Nobel Laureate Carl Wieman Ph.D. ’77 is applying his passion for science in a unique way: by researching how to teach students to think like scientists and thereby revolutionize science education.
Wieman recently became Stanford’s only professor holding a joint appointment at the Department of Physics and the Graduate School of Education.
“I’m not really here to change how Stanford teaches,” Wieman said. “My peak interest is doing research on learning and research on different ways to teach things and carefully measure what people are learning—and measure that in a deeper more thorough way.”
Wieman discovered the importance of hands-on learning starting his freshman year at the Massachusetts Institute of Technology, where he lived and breathed physics.
“I got involved in research very early on, and my MIT career was largely spent trying to avoid taking any classes and spending all my time on research,” Wieman said. “I did realize how little use classes were compared to what I was learning in the lab and talking to the research scientists.”
In fact, Wieman became so dedicated to physics research that he decided to move out of his dorm room entirely and into his lab.
“After a while, I had this laboratory of my own, and I spent all my time there, so it seemed kind of silly to be paying for a dorm room,” Wieman said.
Wieman later discovered his passion for laser physics and moved to Stanford to pursue his Ph.D., where most of his learning took place in the laboratory. He then went on to become a professor at the University of Colorado at Boulder, where his research on the Bose-Einstein condensate earned him and two other physicists the 2001 Nobel Prize in Physics.
Nevertheless, it was clear from the very beginning that undergraduate education was a focus for Wieman.
He developed a website that uses interactive simulations to teach scientific concepts. This website has more than 50 million users each year and continues to help students visualize and understand what’s going on in science at the molecular and even subatomic level.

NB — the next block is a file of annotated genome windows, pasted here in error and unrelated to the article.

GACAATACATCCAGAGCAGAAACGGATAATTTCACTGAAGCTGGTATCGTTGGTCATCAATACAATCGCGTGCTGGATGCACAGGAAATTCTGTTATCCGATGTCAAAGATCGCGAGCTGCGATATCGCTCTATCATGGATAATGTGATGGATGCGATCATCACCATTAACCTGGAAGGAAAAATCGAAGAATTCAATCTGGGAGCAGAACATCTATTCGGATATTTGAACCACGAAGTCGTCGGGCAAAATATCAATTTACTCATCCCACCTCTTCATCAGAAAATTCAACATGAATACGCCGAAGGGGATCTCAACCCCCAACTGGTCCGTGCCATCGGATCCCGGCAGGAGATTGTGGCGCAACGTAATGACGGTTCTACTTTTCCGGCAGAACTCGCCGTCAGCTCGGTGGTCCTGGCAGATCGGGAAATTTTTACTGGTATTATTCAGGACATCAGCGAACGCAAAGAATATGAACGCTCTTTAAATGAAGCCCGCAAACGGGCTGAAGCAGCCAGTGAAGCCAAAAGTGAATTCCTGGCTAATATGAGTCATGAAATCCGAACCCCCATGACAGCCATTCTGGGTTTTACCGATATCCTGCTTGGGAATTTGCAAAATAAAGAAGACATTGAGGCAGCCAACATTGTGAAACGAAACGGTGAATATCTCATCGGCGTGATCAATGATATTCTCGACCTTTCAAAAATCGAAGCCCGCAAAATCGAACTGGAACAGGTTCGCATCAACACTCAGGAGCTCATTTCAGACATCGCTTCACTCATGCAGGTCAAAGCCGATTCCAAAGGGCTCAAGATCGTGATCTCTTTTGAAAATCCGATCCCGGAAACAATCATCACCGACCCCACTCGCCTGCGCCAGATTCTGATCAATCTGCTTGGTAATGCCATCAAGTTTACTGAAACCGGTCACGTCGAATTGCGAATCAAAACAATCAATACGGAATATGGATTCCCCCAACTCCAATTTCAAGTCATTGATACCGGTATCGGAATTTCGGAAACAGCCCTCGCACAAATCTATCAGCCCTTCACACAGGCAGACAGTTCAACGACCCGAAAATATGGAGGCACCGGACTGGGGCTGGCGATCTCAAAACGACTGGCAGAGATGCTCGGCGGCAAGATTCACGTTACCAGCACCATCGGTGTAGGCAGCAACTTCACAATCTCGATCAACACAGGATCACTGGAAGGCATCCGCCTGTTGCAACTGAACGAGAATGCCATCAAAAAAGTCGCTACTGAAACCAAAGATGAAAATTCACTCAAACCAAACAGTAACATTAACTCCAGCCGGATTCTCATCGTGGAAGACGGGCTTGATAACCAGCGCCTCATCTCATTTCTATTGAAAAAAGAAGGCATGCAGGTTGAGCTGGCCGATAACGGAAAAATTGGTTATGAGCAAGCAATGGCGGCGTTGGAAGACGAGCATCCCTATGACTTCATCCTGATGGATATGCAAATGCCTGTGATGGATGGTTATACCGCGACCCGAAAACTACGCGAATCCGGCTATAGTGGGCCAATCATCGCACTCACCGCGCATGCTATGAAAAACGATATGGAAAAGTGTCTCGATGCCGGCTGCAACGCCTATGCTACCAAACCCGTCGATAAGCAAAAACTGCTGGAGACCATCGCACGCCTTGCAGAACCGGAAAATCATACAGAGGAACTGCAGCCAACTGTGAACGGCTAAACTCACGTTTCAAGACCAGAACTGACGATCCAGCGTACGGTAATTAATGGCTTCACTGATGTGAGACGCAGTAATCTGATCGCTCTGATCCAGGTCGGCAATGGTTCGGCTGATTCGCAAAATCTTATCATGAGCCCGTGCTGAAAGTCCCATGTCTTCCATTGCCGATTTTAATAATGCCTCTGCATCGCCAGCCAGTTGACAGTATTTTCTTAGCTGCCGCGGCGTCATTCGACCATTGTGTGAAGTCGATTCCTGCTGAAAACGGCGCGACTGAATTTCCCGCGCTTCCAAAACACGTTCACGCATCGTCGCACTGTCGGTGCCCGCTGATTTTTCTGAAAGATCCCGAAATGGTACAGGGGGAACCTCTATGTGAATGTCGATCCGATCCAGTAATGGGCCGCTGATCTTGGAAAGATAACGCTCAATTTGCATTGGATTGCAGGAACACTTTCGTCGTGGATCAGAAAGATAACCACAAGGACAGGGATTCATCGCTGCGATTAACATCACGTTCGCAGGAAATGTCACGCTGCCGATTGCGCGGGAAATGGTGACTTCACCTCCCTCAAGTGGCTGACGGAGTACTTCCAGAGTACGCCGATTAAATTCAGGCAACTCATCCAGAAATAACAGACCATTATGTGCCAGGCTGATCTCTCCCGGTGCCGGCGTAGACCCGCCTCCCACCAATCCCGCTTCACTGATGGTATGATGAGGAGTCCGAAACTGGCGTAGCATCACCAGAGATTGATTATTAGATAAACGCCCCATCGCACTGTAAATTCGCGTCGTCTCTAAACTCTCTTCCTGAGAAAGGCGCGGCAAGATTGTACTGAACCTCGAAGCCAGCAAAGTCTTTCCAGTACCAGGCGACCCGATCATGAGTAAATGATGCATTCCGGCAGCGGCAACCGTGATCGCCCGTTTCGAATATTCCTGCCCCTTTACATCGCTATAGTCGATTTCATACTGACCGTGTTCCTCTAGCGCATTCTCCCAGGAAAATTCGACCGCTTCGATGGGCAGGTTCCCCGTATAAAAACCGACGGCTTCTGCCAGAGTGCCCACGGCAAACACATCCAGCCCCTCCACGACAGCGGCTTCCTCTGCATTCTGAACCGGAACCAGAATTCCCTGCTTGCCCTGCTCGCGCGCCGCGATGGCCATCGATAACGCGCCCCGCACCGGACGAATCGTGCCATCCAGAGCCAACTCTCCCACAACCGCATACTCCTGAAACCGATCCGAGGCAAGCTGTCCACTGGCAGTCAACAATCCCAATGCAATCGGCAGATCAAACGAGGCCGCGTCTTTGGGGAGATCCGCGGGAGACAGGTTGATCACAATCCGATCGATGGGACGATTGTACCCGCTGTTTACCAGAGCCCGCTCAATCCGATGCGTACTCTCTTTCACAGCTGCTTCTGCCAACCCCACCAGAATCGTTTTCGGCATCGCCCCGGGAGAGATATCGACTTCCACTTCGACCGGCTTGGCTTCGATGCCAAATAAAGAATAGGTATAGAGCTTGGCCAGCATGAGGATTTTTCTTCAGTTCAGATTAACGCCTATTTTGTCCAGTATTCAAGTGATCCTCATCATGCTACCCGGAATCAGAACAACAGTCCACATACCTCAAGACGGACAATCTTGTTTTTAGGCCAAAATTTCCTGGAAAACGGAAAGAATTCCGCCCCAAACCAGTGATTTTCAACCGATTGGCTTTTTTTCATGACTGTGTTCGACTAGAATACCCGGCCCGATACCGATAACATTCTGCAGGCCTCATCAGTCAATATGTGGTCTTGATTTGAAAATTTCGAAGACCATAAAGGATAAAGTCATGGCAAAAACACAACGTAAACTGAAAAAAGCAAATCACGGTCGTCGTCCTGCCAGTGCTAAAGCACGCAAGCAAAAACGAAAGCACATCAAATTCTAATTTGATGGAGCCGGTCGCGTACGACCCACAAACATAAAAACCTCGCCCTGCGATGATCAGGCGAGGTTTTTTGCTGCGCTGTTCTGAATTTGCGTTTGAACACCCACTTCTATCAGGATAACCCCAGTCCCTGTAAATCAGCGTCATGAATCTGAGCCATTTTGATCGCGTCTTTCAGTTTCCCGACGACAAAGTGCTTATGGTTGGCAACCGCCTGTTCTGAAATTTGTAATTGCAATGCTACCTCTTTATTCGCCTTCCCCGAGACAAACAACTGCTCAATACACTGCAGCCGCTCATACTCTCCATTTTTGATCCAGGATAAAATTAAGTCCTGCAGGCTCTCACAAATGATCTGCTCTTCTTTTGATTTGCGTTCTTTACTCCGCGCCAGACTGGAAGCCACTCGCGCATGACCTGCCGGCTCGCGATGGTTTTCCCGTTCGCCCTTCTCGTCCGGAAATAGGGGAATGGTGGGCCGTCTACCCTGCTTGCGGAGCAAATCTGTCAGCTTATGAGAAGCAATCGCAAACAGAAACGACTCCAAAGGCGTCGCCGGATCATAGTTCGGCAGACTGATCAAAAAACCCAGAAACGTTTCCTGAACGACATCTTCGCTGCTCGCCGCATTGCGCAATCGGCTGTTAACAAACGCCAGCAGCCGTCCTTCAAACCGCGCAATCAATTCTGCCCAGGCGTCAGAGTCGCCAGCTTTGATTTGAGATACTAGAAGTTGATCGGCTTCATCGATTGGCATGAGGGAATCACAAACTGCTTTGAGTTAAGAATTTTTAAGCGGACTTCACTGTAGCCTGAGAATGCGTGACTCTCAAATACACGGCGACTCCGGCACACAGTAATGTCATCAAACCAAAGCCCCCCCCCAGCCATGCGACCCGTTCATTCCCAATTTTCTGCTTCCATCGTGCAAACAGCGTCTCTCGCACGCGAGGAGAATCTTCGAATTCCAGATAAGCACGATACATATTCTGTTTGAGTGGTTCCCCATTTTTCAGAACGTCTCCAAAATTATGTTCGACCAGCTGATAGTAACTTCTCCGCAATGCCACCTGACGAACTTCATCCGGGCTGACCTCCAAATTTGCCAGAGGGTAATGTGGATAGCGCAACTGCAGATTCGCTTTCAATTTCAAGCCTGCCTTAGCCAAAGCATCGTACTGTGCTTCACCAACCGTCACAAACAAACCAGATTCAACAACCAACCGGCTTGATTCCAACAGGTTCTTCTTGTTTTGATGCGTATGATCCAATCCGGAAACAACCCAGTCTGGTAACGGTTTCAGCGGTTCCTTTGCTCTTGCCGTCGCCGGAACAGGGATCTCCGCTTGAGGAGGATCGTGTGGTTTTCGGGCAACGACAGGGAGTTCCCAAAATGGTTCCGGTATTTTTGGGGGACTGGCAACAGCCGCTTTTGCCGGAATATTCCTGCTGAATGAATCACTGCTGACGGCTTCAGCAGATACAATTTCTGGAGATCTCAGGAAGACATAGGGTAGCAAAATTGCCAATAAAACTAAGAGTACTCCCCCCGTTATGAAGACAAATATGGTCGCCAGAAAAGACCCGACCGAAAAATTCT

Wieman said that real learning is about practicing “thinking like a scientist.”
“It’s sort of giving the brain the right kind of exercise and feedback,” Wieman said.
Wieman’s research on science education later led him to launch the $12-million Carl Wieman Science Education Initiative at the University of British Columbia. This initiative helped eight academic departments move away from lecture-style teaching and toward interactive learning through problem solving and small discussions.
He continued to advocate for science education at a national level, becoming the associate director for science at the White House Office of Science and Technology Policy.
Wieman’s recent employment at Stanford has generated excitement among faculty. Many professors immediately reached out for Wieman’s help in improving their courses and teaching styles.
“There’s always been an interest in our department in not just research, but having both research and education as a mission,” said Peter Michelson M.S. ’76 Ph.D. ’80, chair of the Physics Department. “Wieman was actually quantifying the effects of various new teaching techniques, and that’s something that really resonates with physicists.”
Wieman hopes to continue his mission of motivating students to become passionate about physics and other sciences.
Contact Elizabeth Davis at elizabethdavis ‘at’ stanford.edu